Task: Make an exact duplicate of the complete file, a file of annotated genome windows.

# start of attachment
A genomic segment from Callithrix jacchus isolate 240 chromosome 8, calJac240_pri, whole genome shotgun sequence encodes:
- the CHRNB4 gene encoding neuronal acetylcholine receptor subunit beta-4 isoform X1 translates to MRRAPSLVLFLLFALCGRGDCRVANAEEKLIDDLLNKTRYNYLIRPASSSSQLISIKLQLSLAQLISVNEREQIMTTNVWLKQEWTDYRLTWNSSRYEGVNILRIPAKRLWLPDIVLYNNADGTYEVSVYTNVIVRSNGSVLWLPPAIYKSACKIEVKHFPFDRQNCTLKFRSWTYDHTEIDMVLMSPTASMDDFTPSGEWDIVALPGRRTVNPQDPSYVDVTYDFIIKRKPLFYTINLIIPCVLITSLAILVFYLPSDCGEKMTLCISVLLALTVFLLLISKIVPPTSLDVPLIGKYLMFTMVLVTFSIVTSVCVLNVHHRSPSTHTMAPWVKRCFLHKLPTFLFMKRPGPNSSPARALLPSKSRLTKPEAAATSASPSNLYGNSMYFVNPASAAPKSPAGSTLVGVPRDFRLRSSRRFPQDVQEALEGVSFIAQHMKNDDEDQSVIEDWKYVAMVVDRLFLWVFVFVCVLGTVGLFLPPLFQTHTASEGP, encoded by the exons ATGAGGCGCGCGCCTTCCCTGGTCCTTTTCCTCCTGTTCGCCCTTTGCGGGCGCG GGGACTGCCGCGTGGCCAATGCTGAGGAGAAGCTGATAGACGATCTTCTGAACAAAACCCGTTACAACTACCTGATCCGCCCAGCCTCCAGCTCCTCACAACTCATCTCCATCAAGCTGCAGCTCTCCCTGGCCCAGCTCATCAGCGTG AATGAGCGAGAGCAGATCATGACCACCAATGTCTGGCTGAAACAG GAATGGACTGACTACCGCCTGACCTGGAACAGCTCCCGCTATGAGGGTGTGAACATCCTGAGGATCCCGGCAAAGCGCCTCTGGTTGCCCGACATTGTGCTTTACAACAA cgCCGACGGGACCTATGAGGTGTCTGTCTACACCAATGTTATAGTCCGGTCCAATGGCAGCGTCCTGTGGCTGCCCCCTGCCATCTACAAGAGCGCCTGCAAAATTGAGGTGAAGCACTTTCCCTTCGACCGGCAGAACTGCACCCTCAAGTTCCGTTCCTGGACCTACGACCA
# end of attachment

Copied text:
A genomic segment from Callithrix jacchus isolate 240 chromosome 8, calJac240_pri, whole genome shotgun sequence encodes:
- the CHRNB4 gene encoding neuronal acetylcholine receptor subunit beta-4 isoform X1 translates to MRRAPSLVLFLLFALCGRGDCRVANAEEKLIDDLLNKTRYNYLIRPASSSSQLISIKLQLSLAQLISVNEREQIMTTNVWLKQEWTDYRLTWNSSRYEGVNILRIPAKRLWLPDIVLYNNADGTYEVSVYTNVIVRSNGSVLWLPPAIYKSACKIEVKHFPFDRQNCTLKFRSWTYDHTEIDMVLMSPTASMDDFTPSGEWDIVALPGRRTVNPQDPSYVDVTYDFIIKRKPLFYTINLIIPCVLITSLAILVFYLPSDCGEKMTLCISVLLALTVFLLLISKIVPPTSLDVPLIGKYLMFTMVLVTFSIVTSVCVLNVHHRSPSTHTMAPWVKRCFLHKLPTFLFMKRPGPNSSPARALLPSKSRLTKPEAAATSASPSNLYGNSMYFVNPASAAPKSPAGSTLVGVPRDFRLRSSRRFPQDVQEALEGVSFIAQHMKNDDEDQSVIEDWKYVAMVVDRLFLWVFVFVCVLGTVGLFLPPLFQTHTASEGP, encoded by the exons ATGAGGCGCGCGCCTTCCCTGGTCCTTTTCCTCCTGTTCGCCCTTTGCGGGCGCG GGGACTGCCGCGTGGCCAATGCTGAGGAGAAGCTGATAGACGATCTTCTGAACAAAACCCGTTACAACTACCTGATCCGCCCAGCCTCCAGCTCCTCACAACTCATCTCCATCAAGCTGCAGCTCTCCCTGGCCCAGCTCATCAGCGTG AATGAGCGAGAGCAGATCATGACCACCAATGTCTGGCTGAAACAG GAATGGACTGACTACCGCCTGACCTGGAACAGCTCCCGCTATGAGGGTGTGAACATCCTGAGGATCCCGGCAAAGCGCCTCTGGTTGCCCGACATTGTGCTTTACAACAA cgCCGACGGGACCTATGAGGTGTCTGTCTACACCAATGTTATAGTCCGGTCCAATGGCAGCGTCCTGTGGCTGCCCCCTGCCATCTACAAGAGCGCCTGCAAAATTGAGGTGAAGCACTTTCCCTTCGACCGGCAGAACTGCACCCTCAAGTTCCGTTCCTGGACCTACGACCA